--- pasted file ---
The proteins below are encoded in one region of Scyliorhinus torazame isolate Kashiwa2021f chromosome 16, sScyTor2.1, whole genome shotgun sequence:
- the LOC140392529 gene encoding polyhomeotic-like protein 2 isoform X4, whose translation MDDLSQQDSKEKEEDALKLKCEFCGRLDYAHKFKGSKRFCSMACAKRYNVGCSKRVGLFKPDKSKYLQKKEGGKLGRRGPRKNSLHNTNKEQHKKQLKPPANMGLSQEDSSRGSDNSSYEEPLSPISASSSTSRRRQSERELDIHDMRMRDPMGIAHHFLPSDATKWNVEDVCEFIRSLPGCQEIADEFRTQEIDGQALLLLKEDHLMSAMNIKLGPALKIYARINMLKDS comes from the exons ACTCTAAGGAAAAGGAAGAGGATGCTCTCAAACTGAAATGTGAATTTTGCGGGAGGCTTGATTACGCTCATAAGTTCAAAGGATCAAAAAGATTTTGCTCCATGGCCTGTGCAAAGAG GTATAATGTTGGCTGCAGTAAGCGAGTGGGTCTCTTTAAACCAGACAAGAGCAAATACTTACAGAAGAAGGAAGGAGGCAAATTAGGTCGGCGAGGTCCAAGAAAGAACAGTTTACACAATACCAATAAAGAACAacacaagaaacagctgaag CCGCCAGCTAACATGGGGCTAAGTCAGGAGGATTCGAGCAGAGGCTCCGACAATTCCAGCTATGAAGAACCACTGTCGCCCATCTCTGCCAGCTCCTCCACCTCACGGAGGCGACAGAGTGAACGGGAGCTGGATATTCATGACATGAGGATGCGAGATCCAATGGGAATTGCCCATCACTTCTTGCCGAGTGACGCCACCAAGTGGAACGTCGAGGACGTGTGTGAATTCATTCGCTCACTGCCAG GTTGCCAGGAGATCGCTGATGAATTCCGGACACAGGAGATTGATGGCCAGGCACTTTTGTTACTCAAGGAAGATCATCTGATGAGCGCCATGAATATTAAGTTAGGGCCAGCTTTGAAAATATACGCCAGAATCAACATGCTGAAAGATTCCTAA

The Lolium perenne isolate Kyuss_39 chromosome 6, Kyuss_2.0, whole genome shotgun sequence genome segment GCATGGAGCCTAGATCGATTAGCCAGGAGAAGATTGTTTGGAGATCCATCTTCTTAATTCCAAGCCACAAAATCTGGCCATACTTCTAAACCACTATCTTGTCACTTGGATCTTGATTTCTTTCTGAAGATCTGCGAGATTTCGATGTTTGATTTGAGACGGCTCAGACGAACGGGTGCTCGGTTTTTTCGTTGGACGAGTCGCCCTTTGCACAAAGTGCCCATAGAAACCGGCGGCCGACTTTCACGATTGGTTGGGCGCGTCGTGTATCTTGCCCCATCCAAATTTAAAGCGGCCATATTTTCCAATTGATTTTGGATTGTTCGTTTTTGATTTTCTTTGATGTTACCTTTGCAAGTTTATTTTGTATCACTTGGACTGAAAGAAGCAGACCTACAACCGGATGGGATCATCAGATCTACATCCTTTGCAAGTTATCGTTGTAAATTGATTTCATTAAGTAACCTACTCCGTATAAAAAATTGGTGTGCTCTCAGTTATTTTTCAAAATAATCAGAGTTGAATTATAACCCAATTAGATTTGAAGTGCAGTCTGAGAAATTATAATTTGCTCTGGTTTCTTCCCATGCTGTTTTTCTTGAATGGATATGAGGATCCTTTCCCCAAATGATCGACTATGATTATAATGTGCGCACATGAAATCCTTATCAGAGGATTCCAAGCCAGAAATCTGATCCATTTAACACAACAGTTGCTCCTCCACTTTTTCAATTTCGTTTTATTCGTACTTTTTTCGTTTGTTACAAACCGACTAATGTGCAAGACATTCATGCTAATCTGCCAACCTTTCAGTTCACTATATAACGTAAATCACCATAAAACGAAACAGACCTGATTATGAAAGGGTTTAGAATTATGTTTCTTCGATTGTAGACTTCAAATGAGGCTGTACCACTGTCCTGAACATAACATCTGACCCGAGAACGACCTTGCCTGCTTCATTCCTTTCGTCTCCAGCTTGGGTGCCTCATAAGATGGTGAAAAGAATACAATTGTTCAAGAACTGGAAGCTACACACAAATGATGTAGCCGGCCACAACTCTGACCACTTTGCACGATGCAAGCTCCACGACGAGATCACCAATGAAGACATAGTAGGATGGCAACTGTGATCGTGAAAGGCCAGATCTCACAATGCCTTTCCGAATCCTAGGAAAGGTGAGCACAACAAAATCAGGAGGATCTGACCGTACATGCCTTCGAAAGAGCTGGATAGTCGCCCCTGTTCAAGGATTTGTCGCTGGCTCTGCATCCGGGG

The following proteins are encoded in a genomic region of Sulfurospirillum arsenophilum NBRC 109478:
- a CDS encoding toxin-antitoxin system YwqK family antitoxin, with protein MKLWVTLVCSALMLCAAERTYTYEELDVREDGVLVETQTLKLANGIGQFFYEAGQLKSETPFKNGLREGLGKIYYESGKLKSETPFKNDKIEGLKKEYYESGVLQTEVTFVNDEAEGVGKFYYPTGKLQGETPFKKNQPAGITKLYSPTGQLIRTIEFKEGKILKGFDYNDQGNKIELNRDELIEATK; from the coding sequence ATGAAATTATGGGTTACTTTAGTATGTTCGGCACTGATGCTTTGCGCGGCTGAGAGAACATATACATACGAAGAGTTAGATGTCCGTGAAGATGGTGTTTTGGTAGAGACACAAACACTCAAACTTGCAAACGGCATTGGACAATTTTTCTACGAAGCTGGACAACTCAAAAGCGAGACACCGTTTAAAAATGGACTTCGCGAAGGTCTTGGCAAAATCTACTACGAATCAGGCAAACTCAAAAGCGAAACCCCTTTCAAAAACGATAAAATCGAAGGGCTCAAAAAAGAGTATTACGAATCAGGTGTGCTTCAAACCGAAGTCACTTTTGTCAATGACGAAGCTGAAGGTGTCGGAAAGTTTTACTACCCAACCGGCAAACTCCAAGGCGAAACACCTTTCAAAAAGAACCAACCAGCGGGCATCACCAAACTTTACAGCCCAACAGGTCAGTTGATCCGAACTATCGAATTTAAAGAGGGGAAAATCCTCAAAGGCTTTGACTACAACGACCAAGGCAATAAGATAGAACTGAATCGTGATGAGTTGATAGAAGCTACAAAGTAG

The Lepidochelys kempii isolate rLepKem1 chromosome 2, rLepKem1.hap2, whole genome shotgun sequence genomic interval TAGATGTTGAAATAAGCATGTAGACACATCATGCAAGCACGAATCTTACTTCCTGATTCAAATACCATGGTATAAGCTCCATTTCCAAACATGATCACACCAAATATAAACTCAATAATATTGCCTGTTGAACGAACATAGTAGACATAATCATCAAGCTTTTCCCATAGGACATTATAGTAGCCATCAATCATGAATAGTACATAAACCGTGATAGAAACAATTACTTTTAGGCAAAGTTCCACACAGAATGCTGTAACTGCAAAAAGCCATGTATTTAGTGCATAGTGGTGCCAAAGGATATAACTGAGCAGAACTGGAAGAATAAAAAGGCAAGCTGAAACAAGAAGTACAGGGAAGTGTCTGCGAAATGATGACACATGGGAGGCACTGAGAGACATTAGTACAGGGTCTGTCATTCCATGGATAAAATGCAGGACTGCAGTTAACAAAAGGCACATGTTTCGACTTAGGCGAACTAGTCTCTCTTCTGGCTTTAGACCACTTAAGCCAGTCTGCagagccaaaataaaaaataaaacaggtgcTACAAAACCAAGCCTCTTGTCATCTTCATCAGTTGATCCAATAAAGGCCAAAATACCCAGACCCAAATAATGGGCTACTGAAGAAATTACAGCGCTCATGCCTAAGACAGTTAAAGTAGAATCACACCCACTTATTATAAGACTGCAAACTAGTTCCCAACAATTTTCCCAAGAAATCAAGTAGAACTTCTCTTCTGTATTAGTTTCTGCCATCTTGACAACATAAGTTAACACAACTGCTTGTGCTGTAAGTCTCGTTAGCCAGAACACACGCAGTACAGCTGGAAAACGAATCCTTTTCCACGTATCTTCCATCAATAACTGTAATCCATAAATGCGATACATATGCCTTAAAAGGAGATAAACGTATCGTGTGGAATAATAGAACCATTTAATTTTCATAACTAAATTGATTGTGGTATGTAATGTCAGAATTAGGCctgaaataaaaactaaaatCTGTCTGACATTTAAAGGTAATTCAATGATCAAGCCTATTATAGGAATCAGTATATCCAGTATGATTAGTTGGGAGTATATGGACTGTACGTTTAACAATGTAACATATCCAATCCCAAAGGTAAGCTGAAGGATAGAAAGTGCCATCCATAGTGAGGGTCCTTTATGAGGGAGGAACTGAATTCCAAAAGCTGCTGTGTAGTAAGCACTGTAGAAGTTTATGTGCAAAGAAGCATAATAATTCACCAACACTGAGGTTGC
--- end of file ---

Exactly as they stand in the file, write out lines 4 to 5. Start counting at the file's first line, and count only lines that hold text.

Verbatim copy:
The following proteins are encoded in a genomic region of Sulfurospirillum arsenophilum NBRC 109478:
- a CDS encoding toxin-antitoxin system YwqK family antitoxin, with protein MKLWVTLVCSALMLCAAERTYTYEELDVREDGVLVETQTLKLANGIGQFFYEAGQLKSETPFKNGLREGLGKIYYESGKLKSETPFKNDKIEGLKKEYYESGVLQTEVTFVNDEAEGVGKFYYPTGKLQGETPFKKNQPAGITKLYSPTGQLIRTIEFKEGKILKGFDYNDQGNKIELNRDELIEATK; from the coding sequence ATGAAATTATGGGTTACTTTAGTATGTTCGGCACTGATGCTTTGCGCGGCTGAGAGAACATATACATACGAAGAGTTAGATGTCCGTGAAGATGGTGTTTTGGTAGAGACACAAACACTCAAACTTGCAAACGGCATTGGACAATTTTTCTACGAAGCTGGACAACTCAAAAGCGAGACACCGTTTAAAAATGGACTTCGCGAAGGTCTTGGCAAAATCTACTACGAATCAGGCAAACTCAAAAGCGAAACCCCTTTCAAAAACGATAAAATCGAAGGGCTCAAAAAAGAGTATTACGAATCAGGTGTGCTTCAAACCGAAGTCACTTTTGTCAATGACGAAGCTGAAGGTGTCGGAAAGTTTTACTACCCAACCGGCAAACTCCAAGGCGAAACACCTTTCAAAAAGAACCAACCAGCGGGCATCACCAAACTTTACAGCCCAACAGGTCAGTTGATCCGAACTATCGAATTTAAAGAGGGGAAAATCCTCAAAGGCTTTGACTACAACGACCAAGGCAATAAGATAGAACTGAATCGTGATGAGTTGATAGAAGCTACAAAGTAG